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Interview with Leife Shallcross, author of The Beast's Heart

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Interview with Leife Shallcross, author of The Beast's Heart

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Interview with Leife Shallcross, author of The Beast's Heart


Please welcome Leife Shellcross to The Qwillery as part of the 2019 Debut Author Challenge Interviews. The Beast's Heart is published on February 12, 2019 by Ace.

Please join The Qwillery in wishing Leife a Happy Publication Day!



Interview with Leife Shallcross, author of The Beast's Heart




The Qwillery: Welcome to The Qwillery. What is the first piece you remember writing?

Leife Shallcross: Somewhere in a box I have a story I wrote and illustrated when I was about six called The Princess and the Ghost. It involved hidden treasure. I first tried to write a novel when I was about 15 – that one never got finished, but I still have it, all in longhand in old exercise books left over from school.



TQAre you a plotter, a pantser or a hybrid?

LS:  Definitely on the pantser end of the spectrum, but I’m finding it more and more useful to challenge myself to learn how to plot better.



TQWhat is the most challenging thing for you about writing?

LS:  Ugh. Plotting. See previous answer. It’s the kind of thing that makes all my procrastination instincts kick in. But when I actually force myself to sit down and do it, I always end up enjoying it.



TQWhat has influenced / influences your writing?

LS:  Probably mostly the books I read during my formative years. I love stories where the world is so vibrant and immersive it becomes a character all on its own, and I love lush, descriptive language and understated, dry-as-bones humor. Authors who really inspired my love of story and language in my youth include Jane Austen, Tanith Lee, M M Kaye, Joan Aiken and Diana Wynne Jones. But then, there’s so many incredible authors writing today that continue to inspire me.



TQDescribe The Beast's Heart using only 5 words.

LS:  Enchanting, slow-burn, fairy tale romance. (I definitely didn’t cheat, hyphens are allowed.)



TQTell us something about The Beast's Heart that is not found in the book description.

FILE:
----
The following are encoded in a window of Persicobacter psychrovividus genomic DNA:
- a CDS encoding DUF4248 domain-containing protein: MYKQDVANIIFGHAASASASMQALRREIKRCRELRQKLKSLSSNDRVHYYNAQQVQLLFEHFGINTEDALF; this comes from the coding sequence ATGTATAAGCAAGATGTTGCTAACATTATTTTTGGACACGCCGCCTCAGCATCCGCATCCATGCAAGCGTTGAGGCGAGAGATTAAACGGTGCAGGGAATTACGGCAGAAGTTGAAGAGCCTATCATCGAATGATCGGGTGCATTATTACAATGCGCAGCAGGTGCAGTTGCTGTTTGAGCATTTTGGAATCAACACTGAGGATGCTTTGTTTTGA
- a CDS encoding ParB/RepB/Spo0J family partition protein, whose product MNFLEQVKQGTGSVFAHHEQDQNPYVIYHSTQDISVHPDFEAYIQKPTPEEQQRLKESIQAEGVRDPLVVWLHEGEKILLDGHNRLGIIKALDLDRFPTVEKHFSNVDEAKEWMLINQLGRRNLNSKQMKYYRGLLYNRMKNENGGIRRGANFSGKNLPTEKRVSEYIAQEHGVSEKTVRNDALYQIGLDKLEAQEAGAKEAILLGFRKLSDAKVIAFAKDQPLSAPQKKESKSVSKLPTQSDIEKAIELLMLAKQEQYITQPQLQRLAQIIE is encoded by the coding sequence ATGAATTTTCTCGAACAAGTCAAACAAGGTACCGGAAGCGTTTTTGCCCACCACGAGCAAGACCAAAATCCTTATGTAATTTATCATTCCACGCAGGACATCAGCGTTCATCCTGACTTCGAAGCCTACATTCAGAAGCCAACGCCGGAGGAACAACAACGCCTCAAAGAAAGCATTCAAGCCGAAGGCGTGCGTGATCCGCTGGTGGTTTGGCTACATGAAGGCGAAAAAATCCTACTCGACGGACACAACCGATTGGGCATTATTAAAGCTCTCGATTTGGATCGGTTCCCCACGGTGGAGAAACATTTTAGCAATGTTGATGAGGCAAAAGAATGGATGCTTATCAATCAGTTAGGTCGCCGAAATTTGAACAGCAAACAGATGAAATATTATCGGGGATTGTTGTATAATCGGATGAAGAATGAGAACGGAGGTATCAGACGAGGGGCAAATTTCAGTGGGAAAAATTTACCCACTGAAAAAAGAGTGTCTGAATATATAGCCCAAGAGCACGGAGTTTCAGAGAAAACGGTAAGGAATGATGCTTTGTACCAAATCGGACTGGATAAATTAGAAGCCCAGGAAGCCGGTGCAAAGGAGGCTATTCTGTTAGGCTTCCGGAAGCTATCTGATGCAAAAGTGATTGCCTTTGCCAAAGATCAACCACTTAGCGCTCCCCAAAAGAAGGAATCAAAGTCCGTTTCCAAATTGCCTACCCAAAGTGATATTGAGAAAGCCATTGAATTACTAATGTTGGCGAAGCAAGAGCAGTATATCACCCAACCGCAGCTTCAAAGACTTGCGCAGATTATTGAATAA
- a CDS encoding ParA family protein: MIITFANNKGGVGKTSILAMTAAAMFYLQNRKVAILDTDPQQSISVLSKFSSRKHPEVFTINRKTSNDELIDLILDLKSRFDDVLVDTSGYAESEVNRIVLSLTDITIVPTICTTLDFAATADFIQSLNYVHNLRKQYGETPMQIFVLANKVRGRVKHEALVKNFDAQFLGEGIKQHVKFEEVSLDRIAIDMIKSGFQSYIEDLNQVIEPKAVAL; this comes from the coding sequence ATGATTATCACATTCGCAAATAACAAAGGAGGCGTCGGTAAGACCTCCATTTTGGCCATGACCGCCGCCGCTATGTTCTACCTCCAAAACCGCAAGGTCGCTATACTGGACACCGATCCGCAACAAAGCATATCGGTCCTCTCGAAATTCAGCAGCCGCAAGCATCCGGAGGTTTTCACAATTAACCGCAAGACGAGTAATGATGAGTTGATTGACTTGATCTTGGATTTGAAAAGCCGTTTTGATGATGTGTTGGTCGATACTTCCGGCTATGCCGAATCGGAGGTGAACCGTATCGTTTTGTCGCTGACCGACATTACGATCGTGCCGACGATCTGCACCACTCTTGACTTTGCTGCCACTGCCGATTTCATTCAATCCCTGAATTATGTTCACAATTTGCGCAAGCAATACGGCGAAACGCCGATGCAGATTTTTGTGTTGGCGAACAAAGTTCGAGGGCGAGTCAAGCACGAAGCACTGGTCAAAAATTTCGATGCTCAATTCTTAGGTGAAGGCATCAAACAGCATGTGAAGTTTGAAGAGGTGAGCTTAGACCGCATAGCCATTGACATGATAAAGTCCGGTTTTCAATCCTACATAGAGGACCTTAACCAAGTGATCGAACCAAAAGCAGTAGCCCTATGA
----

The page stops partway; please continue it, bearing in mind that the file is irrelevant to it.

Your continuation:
LS:  In my tale, Beauty has two sisters and they get their own stories.



TQWhat inspired you to write The Beast's Heart? What attracted you to the fairy tale Beauty and the Beast?

LS:  Firstly, I love that Beauty and the Beast isn’t an insta-love story. They spend quite a lot of time getting to know each other before Beauty realizes she’s fallen in love with him, and I love a slow-burn romance. Secondly, I love the idea of the Beast’s enchanted castle being this magical hidden world at the heart of the forest. When I started writing this story, it was mostly a way of losing myself in a fairy tale and getting to hang out in a magical chateau with ensorcelled gardens. Pure self-indulgence.



TQDo you have any other favorite fairy tales?

LS:  This is like asking me to name my favorite kind of cake! There are so many delicious kinds! I am definitely partial to a Cinderella story. Catskin is one of my favorite variants on the theme, and if you want a stunning version of that, the Sapsorrow episode of Jim Henson’s The Storyteller TV series from the late 1980s is wonderful. Then there is a great Norwegian fairy tale called Tatterhood where the main character is a princess who slouches around in a ragged hood, rides a goat and beats up trolls with a wooden spoon for fun.



TQWhat sort of research did you do for The Beast's Heart?

LS:  So, so much! I’ve been intimately familiar with the fairy tale since I was a child, so my research was mostly about the setting I chose, being 17th Century France. It was lots of weird, bitsy stuff, like 17th Century cutlery, clothing, food, nutcrackers, wedding customs and French names. For example, forks were not really in common use in 17th Century Europe. They weren’t unheard of, just not common. So you won’t find any forks in The Beast’s Heart. I also had to do a bit of research on fireworks.



TQPlease tell us about the cover for The Beast's Heart.